Whether 8 U.S.C. § 1229a(a) (1997), enacted on April 1, 1997, as part of the IIRAIRA, eliminated the district court's jurisdiction to order judicial deportation pursuant to 18 U.S.C. § 3583(d) (West Supp.1997), requiring the court of appeals to grant rehearing and vacate that portion of Romeo's sentence ordering judicial deportation.


 In United States v. Oboh, this court, sitting en banc, held that 18 U.S.C. § 3583(d) authorizes a district court to order the deportation of a defendant “subject to deportation” as a condition of supervised release.   Congress subsequently passed the IIRAIRA, a series of amendments to the Immigration and Nationality Act (“INA”).   The IIRAIRA provides in pertinent part that a hearing before an immigration judge is the exclusive procedure for determining whether an alien may be deported from the United States.   See 8 U.S.C. § 1229(a)(3) (1996).   In the present appeal, we must determine the effect of the IIRAIRA on the district court's authority to order deportation as a condition of supervised release.1

A. United States v. Oboh.

We held in Oboh that district courts have the authority under 18 U.S.C. § 3583(d) to order deportation as a condition of supervised release.   In reaching this conclusion, we relied primarily on the language of § 3583(d), which provides in pertinent part:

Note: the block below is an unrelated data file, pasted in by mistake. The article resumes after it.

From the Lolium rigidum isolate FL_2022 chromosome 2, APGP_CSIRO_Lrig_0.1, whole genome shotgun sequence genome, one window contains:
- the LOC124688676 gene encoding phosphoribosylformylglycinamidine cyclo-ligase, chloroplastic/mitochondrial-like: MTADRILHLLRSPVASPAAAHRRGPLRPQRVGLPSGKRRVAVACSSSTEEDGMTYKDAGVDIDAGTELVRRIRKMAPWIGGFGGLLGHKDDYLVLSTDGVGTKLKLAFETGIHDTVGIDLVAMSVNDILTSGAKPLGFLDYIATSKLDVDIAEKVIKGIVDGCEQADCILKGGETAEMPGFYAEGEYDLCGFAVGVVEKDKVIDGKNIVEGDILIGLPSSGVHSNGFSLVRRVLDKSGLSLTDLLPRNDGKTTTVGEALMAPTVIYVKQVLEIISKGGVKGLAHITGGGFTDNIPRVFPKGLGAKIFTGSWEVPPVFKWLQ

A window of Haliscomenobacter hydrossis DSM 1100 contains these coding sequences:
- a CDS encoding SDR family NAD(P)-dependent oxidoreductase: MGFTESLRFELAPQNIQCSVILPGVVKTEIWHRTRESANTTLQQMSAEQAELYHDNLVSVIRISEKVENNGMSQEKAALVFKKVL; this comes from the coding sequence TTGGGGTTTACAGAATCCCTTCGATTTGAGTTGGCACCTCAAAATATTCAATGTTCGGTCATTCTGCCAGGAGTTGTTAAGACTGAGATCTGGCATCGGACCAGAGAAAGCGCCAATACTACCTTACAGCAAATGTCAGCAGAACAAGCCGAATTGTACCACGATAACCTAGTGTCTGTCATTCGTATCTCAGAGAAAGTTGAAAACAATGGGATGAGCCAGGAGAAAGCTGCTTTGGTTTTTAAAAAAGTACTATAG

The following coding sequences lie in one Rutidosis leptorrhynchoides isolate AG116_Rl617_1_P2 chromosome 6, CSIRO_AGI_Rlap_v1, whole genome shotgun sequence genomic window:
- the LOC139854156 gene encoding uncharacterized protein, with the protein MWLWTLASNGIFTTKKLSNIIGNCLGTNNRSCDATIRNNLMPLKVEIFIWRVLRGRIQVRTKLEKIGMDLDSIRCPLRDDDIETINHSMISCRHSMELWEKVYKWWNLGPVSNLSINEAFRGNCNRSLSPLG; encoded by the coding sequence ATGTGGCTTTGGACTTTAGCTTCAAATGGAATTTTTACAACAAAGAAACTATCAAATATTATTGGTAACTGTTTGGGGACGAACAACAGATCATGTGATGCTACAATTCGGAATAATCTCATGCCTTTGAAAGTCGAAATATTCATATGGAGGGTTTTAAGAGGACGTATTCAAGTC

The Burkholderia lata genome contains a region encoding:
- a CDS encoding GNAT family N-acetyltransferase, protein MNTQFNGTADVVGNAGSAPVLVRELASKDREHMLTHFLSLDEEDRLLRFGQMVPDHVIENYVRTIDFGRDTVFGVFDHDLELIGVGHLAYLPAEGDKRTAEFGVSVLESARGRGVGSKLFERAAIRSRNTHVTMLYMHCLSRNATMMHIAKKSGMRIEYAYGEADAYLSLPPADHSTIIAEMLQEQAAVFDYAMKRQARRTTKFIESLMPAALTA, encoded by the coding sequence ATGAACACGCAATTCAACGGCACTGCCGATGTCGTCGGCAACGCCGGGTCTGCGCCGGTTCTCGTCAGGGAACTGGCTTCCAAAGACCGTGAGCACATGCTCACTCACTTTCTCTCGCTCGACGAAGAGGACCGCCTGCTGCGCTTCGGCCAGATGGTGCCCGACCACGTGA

If an alien defendant is subject to deportation, the court may provide, as a condition of supervised release, that he be deported and remain outside the United States, and may order that he be delivered to a duly authorized immigration official for such deportation.

18 U.S.C. § 3583(d).   We found this language “clear[ly] and unequivocal [ly]” granted district courts the power to order deportation independently of the INS. Oboh, 92 F.3d at 1084.2

B. The New Immigration Law.

 On September 30, 1996, the president signed the IIRAIRA into law.   The IIRAIRA contains a provision which states that a hearing before an immigration judge is the exclusive means by which an alien may be deported:

§ 1229a.  Removal Proceedings

(a) Proceeding

(1) In general

An immigration judge shall conduct proceedings for deciding the inadmissibility or deportability of an alien.

(2) Charges

An alien placed in proceedings under this section may be charged with any applicable ground of inadmissibility under section 1182(a) of this title or any applicable ground of deportability under section 1227(a) of this title.

(3) Exclusive procedures